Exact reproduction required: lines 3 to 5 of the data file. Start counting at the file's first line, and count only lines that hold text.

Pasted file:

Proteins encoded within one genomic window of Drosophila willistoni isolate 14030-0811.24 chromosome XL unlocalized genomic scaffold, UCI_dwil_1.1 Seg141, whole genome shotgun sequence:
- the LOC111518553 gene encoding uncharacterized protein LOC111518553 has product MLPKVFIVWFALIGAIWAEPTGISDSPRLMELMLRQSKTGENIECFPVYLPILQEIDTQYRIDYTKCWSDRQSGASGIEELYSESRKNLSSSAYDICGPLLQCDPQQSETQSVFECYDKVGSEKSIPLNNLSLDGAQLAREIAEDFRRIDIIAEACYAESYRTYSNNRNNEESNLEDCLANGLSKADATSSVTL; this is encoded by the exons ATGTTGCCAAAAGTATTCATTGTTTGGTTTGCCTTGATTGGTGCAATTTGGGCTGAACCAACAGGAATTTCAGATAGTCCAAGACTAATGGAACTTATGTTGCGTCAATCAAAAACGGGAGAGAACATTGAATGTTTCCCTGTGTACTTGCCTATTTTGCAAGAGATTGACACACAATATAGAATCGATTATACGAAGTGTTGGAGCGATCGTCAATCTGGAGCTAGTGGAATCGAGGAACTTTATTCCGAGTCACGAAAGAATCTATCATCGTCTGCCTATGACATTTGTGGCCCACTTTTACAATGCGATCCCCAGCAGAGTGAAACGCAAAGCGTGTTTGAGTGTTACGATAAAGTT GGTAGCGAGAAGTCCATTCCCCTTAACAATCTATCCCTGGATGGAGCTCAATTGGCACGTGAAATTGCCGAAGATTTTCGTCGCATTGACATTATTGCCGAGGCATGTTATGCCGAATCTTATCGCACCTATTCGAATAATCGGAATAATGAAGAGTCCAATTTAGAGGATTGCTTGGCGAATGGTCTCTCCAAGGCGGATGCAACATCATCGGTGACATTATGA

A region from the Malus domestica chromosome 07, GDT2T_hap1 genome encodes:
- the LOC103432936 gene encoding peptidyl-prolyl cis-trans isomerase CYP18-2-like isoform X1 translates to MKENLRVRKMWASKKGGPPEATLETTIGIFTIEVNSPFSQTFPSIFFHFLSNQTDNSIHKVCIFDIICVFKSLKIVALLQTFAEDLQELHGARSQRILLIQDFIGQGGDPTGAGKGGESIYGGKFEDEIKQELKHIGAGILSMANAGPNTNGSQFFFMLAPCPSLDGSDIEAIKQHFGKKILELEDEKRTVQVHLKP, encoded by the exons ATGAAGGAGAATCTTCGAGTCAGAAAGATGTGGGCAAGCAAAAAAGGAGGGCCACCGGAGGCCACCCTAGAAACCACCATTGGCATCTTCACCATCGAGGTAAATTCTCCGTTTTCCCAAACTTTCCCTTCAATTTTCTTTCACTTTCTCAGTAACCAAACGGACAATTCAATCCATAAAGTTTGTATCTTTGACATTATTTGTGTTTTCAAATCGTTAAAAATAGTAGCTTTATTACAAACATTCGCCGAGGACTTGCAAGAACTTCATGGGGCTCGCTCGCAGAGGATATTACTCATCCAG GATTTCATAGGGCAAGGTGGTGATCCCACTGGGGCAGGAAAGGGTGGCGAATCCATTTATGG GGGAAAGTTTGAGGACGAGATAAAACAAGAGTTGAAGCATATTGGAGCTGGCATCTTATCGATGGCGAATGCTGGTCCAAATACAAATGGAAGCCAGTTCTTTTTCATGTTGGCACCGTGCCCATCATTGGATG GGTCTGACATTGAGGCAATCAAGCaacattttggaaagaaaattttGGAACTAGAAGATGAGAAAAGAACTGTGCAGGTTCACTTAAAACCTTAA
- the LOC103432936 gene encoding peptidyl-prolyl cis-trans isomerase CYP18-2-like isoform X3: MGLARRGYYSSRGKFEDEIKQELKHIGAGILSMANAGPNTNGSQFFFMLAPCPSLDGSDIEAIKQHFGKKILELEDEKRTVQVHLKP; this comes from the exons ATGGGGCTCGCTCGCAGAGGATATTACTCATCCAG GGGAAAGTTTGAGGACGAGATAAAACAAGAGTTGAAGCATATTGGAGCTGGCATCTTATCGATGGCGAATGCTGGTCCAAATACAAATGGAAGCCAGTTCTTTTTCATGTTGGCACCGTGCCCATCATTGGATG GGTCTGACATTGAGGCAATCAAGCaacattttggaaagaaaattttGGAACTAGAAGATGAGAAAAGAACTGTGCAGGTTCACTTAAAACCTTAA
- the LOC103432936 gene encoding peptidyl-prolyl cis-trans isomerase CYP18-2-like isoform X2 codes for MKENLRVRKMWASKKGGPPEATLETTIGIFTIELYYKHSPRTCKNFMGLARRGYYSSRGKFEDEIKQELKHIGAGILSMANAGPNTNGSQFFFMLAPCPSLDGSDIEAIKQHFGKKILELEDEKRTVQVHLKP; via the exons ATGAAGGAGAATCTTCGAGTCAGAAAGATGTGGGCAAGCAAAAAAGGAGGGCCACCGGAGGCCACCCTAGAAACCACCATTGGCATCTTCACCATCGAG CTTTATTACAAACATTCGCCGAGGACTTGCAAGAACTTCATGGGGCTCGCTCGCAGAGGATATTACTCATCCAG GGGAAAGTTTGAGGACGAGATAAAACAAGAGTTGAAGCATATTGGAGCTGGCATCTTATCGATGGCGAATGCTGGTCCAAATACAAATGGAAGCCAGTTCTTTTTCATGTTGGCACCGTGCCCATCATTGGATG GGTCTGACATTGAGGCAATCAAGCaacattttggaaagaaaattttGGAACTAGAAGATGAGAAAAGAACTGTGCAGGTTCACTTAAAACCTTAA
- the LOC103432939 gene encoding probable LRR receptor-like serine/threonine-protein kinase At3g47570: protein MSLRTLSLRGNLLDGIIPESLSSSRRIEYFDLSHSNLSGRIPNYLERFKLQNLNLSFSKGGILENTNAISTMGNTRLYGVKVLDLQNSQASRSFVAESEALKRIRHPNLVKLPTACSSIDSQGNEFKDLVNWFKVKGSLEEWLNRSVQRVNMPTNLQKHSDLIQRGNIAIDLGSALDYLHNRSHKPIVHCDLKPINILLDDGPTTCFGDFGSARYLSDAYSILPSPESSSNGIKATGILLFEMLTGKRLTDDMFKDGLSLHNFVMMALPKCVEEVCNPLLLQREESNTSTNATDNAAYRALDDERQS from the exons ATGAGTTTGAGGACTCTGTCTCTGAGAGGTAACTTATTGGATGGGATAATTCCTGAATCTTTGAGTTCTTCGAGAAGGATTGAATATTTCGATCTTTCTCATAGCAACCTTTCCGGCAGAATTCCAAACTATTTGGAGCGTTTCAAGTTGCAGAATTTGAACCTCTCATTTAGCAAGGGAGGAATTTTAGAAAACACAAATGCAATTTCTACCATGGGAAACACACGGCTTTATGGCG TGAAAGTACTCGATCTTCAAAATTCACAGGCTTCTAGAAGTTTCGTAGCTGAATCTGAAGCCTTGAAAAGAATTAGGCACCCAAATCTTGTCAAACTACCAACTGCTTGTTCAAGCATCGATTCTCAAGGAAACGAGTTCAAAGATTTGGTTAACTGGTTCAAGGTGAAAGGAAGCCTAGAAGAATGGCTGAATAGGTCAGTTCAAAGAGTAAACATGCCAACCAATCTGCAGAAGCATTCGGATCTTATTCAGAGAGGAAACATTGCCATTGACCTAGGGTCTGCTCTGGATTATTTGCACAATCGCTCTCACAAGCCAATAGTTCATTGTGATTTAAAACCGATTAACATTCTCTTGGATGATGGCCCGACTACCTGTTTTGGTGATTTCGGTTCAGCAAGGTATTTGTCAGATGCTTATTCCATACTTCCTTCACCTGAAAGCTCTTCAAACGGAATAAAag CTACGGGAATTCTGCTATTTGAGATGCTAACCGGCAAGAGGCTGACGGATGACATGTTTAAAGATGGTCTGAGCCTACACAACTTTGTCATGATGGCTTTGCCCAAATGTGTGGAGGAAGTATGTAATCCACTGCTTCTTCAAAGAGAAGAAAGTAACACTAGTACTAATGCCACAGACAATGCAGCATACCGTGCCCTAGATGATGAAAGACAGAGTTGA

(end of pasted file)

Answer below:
A region from the Malus domestica chromosome 07, GDT2T_hap1 genome encodes:
- the LOC103432936 gene encoding peptidyl-prolyl cis-trans isomerase CYP18-2-like isoform X1 translates to MKENLRVRKMWASKKGGPPEATLETTIGIFTIEVNSPFSQTFPSIFFHFLSNQTDNSIHKVCIFDIICVFKSLKIVALLQTFAEDLQELHGARSQRILLIQDFIGQGGDPTGAGKGGESIYGGKFEDEIKQELKHIGAGILSMANAGPNTNGSQFFFMLAPCPSLDGSDIEAIKQHFGKKILELEDEKRTVQVHLKP, encoded by the exons ATGAAGGAGAATCTTCGAGTCAGAAAGATGTGGGCAAGCAAAAAAGGAGGGCCACCGGAGGCCACCCTAGAAACCACCATTGGCATCTTCACCATCGAGGTAAATTCTCCGTTTTCCCAAACTTTCCCTTCAATTTTCTTTCACTTTCTCAGTAACCAAACGGACAATTCAATCCATAAAGTTTGTATCTTTGACATTATTTGTGTTTTCAAATCGTTAAAAATAGTAGCTTTATTACAAACATTCGCCGAGGACTTGCAAGAACTTCATGGGGCTCGCTCGCAGAGGATATTACTCATCCAG GATTTCATAGGGCAAGGTGGTGATCCCACTGGGGCAGGAAAGGGTGGCGAATCCATTTATGG GGGAAAGTTTGAGGACGAGATAAAACAAGAGTTGAAGCATATTGGAGCTGGCATCTTATCGATGGCGAATGCTGGTCCAAATACAAATGGAAGCCAGTTCTTTTTCATGTTGGCACCGTGCCCATCATTGGATG GGTCTGACATTGAGGCAATCAAGCaacattttggaaagaaaattttGGAACTAGAAGATGAGAAAAGAACTGTGCAGGTTCACTTAAAACCTTAA
- the LOC103432936 gene encoding peptidyl-prolyl cis-trans isomerase CYP18-2-like isoform X3: MGLARRGYYSSRGKFEDEIKQELKHIGAGILSMANAGPNTNGSQFFFMLAPCPSLDGSDIEAIKQHFGKKILELEDEKRTVQVHLKP; this comes from the exons ATGGGGCTCGCTCGCAGAGGATATTACTCATCCAG GGGAAAGTTTGAGGACGAGATAAAACAAGAGTTGAAGCATATTGGAGCTGGCATCTTATCGATGGCGAATGCTGGTCCAAATACAAATGGAAGCCAGTTCTTTTTCATGTTGGCACCGTGCCCATCATTGGATG GGTCTGACATTGAGGCAATCAAGCaacattttggaaagaaaattttGGAACTAGAAGATGAGAAAAGAACTGTGCAGGTTCACTTAAAACCTTAA